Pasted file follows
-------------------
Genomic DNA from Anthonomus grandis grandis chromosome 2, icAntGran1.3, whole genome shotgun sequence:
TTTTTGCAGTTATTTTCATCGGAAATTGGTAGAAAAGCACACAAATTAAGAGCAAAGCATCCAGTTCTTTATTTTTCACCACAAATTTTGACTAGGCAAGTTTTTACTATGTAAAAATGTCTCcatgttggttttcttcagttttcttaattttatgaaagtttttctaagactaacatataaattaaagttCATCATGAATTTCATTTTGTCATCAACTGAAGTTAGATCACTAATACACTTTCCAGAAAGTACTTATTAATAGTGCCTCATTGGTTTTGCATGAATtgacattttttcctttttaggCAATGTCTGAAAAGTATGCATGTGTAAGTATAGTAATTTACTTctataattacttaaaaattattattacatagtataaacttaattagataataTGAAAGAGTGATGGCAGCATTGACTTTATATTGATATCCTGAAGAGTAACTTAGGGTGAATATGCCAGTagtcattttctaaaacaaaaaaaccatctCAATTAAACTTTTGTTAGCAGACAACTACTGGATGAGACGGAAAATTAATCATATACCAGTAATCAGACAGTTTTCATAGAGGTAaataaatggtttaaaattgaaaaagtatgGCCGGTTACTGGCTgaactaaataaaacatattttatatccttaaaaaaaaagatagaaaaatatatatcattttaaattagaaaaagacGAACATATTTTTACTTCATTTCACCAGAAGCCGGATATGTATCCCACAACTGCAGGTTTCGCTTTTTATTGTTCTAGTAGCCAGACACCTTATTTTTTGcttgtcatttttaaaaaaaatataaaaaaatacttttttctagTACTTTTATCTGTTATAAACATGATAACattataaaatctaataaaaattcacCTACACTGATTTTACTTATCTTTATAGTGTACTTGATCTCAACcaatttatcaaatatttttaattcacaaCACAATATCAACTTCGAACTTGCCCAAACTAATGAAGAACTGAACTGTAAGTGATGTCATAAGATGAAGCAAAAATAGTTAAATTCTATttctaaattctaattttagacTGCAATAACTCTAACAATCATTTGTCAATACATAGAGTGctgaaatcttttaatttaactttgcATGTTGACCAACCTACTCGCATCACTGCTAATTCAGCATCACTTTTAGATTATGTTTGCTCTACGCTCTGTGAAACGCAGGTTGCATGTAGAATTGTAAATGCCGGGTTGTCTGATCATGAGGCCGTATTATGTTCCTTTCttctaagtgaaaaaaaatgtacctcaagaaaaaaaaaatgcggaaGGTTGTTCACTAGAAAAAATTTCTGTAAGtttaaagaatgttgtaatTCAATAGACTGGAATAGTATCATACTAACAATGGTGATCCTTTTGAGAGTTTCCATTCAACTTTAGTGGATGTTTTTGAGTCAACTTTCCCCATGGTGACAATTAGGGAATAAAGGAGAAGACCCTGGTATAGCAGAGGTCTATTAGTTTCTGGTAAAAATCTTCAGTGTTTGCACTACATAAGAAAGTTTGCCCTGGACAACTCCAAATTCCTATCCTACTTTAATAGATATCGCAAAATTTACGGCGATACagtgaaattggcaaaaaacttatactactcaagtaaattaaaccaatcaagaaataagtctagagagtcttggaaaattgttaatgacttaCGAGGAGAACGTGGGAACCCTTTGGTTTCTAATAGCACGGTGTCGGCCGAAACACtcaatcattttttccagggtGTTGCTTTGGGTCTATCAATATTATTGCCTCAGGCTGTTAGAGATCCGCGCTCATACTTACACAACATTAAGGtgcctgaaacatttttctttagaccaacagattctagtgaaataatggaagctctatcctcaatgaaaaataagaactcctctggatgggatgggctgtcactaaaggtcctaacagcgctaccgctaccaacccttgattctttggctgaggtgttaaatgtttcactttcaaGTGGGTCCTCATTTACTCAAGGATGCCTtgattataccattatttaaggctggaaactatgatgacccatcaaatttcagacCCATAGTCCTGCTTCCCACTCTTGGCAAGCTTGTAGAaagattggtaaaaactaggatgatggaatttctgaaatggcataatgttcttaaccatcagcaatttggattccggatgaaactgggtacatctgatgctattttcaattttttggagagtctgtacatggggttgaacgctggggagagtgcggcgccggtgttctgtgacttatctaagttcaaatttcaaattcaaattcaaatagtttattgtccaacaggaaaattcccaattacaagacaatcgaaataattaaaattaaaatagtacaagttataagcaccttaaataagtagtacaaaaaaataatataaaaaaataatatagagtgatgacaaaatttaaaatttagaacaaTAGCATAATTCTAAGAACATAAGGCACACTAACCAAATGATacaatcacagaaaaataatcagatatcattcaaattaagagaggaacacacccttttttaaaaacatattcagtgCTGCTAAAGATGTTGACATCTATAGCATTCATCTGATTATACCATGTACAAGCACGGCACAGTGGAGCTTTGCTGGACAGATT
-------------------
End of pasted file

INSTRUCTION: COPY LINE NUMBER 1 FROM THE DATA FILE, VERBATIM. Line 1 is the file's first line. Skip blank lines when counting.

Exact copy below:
Genomic DNA from Anthonomus grandis grandis chromosome 2, icAntGran1.3, whole genome shotgun sequence: